The sanctioning body allows significant changes to all vehicles in the interest of safety, but in the DT class there are significant aerodynamic restrictions. The DT Class rules stipulate that all the body panels must be identical to, and in the same physical relationship to each other as they are on the production version of that model truck. A custom air dam (under the front bumper), and an optional bed cover are the only allowed aerodynamic changes to the truck. The team performed a simple Computational Fluid Dynamics (CFD) analysis and used the results to optimize their air dam design, but ran out of time to mount the dam, and ended up using only the stock bumper. The team also studied the aerodynamics of covered and uncovered beds, collected lots of anecdotal evidence, and performed another CFD analysis, with various portions of the empty bed covered. But in addition to the severe time constraints, the team questioned the accuracy of their simple CFD model, and thus the results of the analysis. They feel certain that a bed cover would only make a few miles-per-hour of difference, one way or the other, at top speed and they look forward to collecting empirical data to back up the computer modeling. They ended up running with an open bed in 2011. Truck-credit-to-Holly-Salewski


Class C entries are limited to a six-liter displacement engine. Greenspeed choose a 12-valve Cummings 5.9 liter V6. It’s a “fully-built” drag race engine, with a custom twin turbo system. Greenspeed used a number of AutomationDirect ProSense® temperature and pressure sensors to monitor the engine, and transmission and vegetable oil temperatures, as heated vegetable oil burns more efficiently.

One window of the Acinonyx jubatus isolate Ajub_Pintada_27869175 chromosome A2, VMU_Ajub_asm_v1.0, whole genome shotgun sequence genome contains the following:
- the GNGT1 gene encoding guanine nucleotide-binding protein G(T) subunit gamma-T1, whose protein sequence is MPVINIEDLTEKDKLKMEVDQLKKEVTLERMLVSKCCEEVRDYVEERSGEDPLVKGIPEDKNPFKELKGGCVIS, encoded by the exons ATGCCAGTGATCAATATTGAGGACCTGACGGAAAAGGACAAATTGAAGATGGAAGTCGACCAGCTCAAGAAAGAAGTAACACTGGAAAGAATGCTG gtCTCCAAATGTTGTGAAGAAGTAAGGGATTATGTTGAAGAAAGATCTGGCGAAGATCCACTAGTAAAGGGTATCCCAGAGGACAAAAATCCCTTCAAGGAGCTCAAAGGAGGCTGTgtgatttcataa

One of the most innovative aspects of the Greenspeed entry is their use of a pair of ProSense pressure sensors, a proportional valve, and a PID loop to control their turbocharger. The engine is most efficient, and produces the most power, when the primary turbo is pressurizing the intake at exactly 40% of the overall intake pressure. Greenspeed’s custom twin turbo consists of a primary (high volume, low pressure) turbo feeding into a secondary (low volume, high pressure) turbo. The secondary turbo has a waste gate that controls the pressure differential between the two turbos. Traditional waste gates use a spring regulator to control the pressure, but this doesn’t provide accurate control. Greenspeed fitted a proportional valve to act as the waste gate and monitor the differential pressure between the intake pressures and the exhaust. Adrian Rothenbuhler, the lead systems engineer, explains, “The closed-loop PID-controlled turbo charger regulator keeps the boost pressure at an optimal level to maximize engine power.”


The front suspension uses the stock geometry with beefed up coil-over shocks to support the weight of the larger engine. The stock rear suspension was a leaf type, but Greenspeed wanted to make some major modifications to the rear end of the vehicle, mostly to accommodate a NASCAR style ‘quick-change’ rear end. The quick-change rear end allows the team to make adjustments to the final drive ratio very quickly between runs, but installing it required rebuilding the frame of the vehicle from the cab back. They selected a ‘four link’ suspension to complete the modifications to the rear of the truck.